Recently, I have heard a lot about the disadvantages of frequentist statistics, including the complain about p value, which is a hot topic due to the God particle.
Professor Kruschke, J.K. gave a talk on Doing Bayesian Data Analysis @ Michigan State University on September. He mentioned a concept “Intention“, including intended hypothesis, intended experiments, intended sampling. Basically he explained lots of frequentist procedure for doing statistics are intended procedure, which is not science, since everything depends on people’s intention. If you want to know more about this, please refer to the paper.
Today I came across the following a blog post from Statistical Modeling, Causal Inference, and Social Science, which is also about the intention issue about frequentist statistics:
Sometimes the problem is that the frequentist criterion being used is not of applied relevance. Consider a simple problem such as estimating a proportion p, given y successes out of n trials, where n=100 and y=0. The best estimate of p will be different if I tell you that p is the probability of a rare disease, compared to if I tell you that p is the proportion of African Americans who plan to vote for Mitt Romney.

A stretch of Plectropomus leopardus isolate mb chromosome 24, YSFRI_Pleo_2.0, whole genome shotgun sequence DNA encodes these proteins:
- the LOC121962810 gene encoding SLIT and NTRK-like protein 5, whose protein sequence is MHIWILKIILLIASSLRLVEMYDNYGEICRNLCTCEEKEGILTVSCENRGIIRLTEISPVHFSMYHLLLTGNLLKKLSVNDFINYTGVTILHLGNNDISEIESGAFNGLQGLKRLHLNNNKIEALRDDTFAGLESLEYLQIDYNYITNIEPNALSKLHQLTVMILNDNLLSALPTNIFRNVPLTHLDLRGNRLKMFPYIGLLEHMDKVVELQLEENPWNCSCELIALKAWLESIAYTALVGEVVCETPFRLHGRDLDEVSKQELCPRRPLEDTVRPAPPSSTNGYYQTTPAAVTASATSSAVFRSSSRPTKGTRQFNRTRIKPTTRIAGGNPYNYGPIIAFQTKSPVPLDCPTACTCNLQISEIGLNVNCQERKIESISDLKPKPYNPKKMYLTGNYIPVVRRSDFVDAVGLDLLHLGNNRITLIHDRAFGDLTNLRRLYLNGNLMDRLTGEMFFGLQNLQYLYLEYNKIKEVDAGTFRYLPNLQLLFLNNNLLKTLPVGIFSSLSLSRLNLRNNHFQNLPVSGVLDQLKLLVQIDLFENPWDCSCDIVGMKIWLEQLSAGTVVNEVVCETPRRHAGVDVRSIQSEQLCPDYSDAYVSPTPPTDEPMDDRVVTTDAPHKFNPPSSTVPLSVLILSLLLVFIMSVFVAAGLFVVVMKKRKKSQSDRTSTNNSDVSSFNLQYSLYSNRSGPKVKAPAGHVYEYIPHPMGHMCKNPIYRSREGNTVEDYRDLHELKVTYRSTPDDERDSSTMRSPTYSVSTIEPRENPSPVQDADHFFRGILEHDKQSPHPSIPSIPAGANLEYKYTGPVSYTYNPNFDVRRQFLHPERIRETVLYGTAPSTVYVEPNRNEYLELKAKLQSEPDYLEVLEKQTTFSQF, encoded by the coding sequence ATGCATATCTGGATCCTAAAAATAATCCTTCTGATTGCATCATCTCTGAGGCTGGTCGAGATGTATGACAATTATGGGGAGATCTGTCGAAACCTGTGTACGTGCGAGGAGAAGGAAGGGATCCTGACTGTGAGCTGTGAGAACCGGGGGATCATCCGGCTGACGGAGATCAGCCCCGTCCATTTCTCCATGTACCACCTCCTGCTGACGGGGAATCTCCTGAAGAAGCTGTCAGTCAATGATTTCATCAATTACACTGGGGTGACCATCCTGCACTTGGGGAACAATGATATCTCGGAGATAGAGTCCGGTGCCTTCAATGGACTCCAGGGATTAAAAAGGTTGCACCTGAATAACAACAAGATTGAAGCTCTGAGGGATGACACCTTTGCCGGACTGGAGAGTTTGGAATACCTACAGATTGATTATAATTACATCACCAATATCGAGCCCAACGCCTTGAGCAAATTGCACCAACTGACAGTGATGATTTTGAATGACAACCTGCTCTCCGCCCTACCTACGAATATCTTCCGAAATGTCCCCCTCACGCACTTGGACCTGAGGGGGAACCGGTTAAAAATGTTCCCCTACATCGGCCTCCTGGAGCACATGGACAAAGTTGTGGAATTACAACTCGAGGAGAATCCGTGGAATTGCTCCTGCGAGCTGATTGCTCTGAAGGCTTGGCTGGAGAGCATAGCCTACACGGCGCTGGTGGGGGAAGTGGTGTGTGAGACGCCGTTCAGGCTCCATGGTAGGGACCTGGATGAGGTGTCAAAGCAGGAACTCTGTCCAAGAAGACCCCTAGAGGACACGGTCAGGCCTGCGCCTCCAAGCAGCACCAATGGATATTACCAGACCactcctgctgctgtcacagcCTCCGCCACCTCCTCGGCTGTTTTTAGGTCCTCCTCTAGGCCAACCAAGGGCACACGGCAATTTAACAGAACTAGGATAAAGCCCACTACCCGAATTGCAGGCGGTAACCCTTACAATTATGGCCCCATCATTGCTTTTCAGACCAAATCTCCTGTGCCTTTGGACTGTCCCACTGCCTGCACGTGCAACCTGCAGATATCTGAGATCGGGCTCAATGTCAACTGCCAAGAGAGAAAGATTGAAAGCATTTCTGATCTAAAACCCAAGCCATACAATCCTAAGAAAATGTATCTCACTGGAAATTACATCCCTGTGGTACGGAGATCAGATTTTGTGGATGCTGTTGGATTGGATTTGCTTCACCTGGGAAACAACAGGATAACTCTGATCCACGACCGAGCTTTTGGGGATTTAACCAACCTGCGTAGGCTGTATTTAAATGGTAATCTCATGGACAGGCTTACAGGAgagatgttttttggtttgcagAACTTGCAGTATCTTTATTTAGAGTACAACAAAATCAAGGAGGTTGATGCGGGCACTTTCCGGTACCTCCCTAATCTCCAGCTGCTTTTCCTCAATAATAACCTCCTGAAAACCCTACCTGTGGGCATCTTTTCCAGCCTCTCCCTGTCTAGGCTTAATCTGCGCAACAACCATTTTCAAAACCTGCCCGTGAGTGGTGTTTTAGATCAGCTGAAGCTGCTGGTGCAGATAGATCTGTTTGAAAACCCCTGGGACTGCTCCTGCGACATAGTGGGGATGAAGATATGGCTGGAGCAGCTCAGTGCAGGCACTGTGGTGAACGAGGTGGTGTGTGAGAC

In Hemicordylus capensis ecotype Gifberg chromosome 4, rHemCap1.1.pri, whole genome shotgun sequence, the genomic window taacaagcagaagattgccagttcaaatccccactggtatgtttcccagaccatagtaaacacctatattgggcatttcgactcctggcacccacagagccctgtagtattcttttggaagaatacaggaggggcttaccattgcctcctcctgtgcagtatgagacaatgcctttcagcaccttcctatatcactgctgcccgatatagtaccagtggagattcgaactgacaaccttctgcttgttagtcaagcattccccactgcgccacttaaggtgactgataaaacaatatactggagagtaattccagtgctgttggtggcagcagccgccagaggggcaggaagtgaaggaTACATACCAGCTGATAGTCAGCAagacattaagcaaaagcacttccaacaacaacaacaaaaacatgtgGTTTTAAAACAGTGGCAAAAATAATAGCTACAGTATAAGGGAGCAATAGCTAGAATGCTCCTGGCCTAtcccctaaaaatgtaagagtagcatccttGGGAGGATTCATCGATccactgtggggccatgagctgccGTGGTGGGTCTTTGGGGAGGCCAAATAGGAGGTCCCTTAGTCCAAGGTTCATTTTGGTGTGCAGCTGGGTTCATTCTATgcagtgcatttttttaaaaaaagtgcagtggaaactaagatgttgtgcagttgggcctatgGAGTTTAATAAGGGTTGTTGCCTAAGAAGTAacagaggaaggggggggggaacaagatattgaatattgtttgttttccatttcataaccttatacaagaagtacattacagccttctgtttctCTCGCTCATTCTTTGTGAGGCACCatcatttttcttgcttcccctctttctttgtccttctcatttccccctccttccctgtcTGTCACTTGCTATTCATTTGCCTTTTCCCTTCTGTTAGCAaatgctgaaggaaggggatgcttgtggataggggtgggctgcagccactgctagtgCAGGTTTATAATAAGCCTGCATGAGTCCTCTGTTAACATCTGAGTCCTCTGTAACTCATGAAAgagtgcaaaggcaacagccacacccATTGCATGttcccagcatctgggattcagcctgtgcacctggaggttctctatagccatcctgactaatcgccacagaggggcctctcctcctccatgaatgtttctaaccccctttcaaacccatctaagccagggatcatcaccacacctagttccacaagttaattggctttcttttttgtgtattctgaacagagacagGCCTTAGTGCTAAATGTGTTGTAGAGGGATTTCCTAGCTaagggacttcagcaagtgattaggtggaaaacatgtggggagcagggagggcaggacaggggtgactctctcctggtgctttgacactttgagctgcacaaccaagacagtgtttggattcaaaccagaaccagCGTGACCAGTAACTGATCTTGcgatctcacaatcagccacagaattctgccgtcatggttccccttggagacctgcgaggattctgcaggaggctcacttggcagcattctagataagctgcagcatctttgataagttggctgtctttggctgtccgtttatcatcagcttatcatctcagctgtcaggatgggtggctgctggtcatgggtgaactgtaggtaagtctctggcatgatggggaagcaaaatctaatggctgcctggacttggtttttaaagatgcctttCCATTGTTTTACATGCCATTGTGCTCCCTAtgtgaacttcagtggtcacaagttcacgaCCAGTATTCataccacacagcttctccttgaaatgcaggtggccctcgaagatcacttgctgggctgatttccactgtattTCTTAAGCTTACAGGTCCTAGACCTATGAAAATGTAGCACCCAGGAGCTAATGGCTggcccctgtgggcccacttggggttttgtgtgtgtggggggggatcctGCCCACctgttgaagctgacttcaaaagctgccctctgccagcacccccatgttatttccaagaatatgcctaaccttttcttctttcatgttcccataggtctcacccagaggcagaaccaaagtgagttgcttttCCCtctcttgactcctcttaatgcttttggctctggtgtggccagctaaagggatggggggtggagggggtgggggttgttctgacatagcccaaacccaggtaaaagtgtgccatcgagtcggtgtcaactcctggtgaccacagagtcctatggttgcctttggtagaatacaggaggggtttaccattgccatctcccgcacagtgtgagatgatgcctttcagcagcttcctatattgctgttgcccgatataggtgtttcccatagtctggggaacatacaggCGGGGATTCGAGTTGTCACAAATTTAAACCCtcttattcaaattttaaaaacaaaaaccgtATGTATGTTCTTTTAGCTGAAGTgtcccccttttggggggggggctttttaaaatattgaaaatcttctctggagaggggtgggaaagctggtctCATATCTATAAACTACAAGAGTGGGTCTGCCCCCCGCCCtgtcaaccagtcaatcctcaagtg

I do need some frequentist people to explain this intention issue, since I think it’s kind of reasonable questioning. Any comments?
The following cartoon caused a fight between Frequentist and Bayesian:
And the following is really a point:
Suppose I had a medical test with a 1/6 false positive rate and a 0% false negative rate. That is, if administered to someone without the disease it has a 1/6 chance of reporting positive. The protocol is to administer the test and, if positive, to administer it again. Assuming independence, the probability of two consecutive false positives is 1/36. Some statisticians would reject the null hypothesis (that the patient is disease free) given 2/2 positive tests. That is ridiculous for the same reason the xkcd example is ridiculous (it ignores prior or base rate information) but is is indeed the practice in some circles, I’m told.—–Phil
Also refer to the explanation from Andrew:
In the context of probability mathematics, textbooks carefully explain that p(A|B) != p(B|A), and how a test with a low error rate can have a high rate of errors conditional on a positive finding, if the underlying rate of positives is low, but the textbooks typically confine this problem to the probability chapters and don’t explain its relevance to accept/reject decisions in statistical hypothesis testing.
Update: (Two videos from Professor Kruschke, J.K.)